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The cakes went in the oven for about 20 minutes before we took them out, poked a ton of holes in them, and stuck em back in. This point taught me an interesting lesson. Remember with the brownies, where I was like, not sure how long to bake them and they weren’t baking and I was distressed?

One of the cakes, which was smaller, baked quite quickly. The other was hardly baked when we pulled them out to poke them with holes. The one was a little over 1/2 the size of the other, so  it was interesting to see how much the size of the cake affects how quickly it will bake. The larger cake baked for 15 minutes longer than the smaller cake, that’s a huge difference, in my opinion.

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The holes we poked were filled with dulce de leche which sounded so fancy, I was impressed. It was caramel flavoured. Which they don’t usually have, Sarah, so this is very exciting, it will taste so good.

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The cakes were put back in the oven after the dulce de leche moment.

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After they’ve been pulled out, we had to wait for them to cool, which takes so long, let me tell you. I think the worst part of baking is the waiting, I am not a fan. 0/10, would not recommend. Unless you want cupcakes and/or cake, then I guess it’s worth it.

After it was cooled, we covered the top of the cakes with cool whip, caramel sauce, and chocolate chips. And there we go! We did it!

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If anyone wants an actual recipe, I can post it as well with my best attempts at describing all the steps and ingredients!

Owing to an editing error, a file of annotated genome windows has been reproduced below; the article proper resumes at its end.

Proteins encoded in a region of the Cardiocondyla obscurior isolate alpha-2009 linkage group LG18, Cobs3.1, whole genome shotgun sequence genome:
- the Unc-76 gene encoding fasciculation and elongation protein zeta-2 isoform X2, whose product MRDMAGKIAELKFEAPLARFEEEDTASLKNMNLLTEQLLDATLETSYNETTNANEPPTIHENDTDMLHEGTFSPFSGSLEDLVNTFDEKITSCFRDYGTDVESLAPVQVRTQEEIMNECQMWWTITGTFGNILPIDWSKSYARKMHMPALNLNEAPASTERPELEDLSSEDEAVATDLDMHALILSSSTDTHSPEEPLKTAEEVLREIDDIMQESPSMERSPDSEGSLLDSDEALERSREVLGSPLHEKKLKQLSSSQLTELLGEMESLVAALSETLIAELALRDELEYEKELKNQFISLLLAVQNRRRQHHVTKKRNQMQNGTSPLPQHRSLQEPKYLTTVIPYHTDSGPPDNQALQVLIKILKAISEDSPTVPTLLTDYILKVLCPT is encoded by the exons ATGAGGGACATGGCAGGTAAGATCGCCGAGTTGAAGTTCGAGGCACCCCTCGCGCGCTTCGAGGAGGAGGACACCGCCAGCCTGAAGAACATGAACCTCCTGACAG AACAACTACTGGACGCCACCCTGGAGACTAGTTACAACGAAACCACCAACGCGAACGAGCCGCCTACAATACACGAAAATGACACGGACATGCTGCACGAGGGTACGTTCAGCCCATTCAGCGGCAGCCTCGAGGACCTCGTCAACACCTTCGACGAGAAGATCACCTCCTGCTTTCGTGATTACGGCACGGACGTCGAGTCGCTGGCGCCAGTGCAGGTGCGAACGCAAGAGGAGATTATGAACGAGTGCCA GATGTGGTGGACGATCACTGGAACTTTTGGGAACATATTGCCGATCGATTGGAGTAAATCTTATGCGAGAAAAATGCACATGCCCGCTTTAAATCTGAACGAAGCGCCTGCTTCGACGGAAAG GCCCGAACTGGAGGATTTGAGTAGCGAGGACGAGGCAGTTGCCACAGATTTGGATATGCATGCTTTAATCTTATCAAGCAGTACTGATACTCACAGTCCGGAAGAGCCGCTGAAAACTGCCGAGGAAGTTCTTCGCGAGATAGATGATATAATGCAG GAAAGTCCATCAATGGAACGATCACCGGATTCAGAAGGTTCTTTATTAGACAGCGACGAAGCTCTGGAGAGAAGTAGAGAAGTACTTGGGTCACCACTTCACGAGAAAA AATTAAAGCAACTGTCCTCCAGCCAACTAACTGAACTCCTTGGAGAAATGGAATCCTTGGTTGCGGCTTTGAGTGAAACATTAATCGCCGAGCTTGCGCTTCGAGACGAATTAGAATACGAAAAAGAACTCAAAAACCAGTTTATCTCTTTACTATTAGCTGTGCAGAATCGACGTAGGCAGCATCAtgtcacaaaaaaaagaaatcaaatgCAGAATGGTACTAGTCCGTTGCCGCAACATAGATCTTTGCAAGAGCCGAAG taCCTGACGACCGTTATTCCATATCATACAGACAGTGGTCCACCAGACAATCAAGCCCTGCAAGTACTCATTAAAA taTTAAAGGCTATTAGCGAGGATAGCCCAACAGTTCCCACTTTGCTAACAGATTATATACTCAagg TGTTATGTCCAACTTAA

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The cake was great, I am fond of birthday cake, and I sure sang to myself as I ate the whole thing. Cause I am great.

There is a picture of the cake, but it looks extremely ugly, so I’m not going to post it, I was not the best photographer at that moment.

 

For the math lesson I went with the inquiry approach again. I am surprised I am finding so much opportunity to bring in inquiry , I thought I would mostly include face-value, very basic word problems. But I think they are little more in-depth than that, things that I could legit see myself using, so that’s exciting.

My question would be regarding surface area and volume. Asking students the question “how does poking the holes in the cake affect both the volume and the surface area?” and then letting the students use whatever methods they’d want to measure surface ares and figure out how they could find the volume of the irregular shape. I found two outcomes directed toward surface area and volume, and both also involve units of measurement.

I think it would be cool to see what students could come up with in measuring the cake, what tools to use, what units to use, decimals, or fractions, things like that.

I’d imagine the easiest way to do both the volume and surface area would be measuring the tools used to make the holes in the cake rather than the cake itself. But we’d see if students would come up with that idea.

That’s the idea I have, I think it would help students learn to add and subtract shapes from each other, to break down irregular shapes into shapes they do understand, and to work with estimations and exacts with tangible volumes.

Outcome: WA10.5

Demonstrate using concrete and pictorial models, and symbolic representations, understanding of area of 2-D shapes and surface area of 3-D objects including units in SI and Imperial systems of measurement.

Outcome: WA20.3

Extend and apply understanding of surface area, volume, and capacity using concrete and pictorial models and symbolic representations (SI or imperial units of measurement)

 

Let me know what you think of the math, and if you’d like me to put out a recipe, I am totally down to write out an awful version of what I did to make a cake.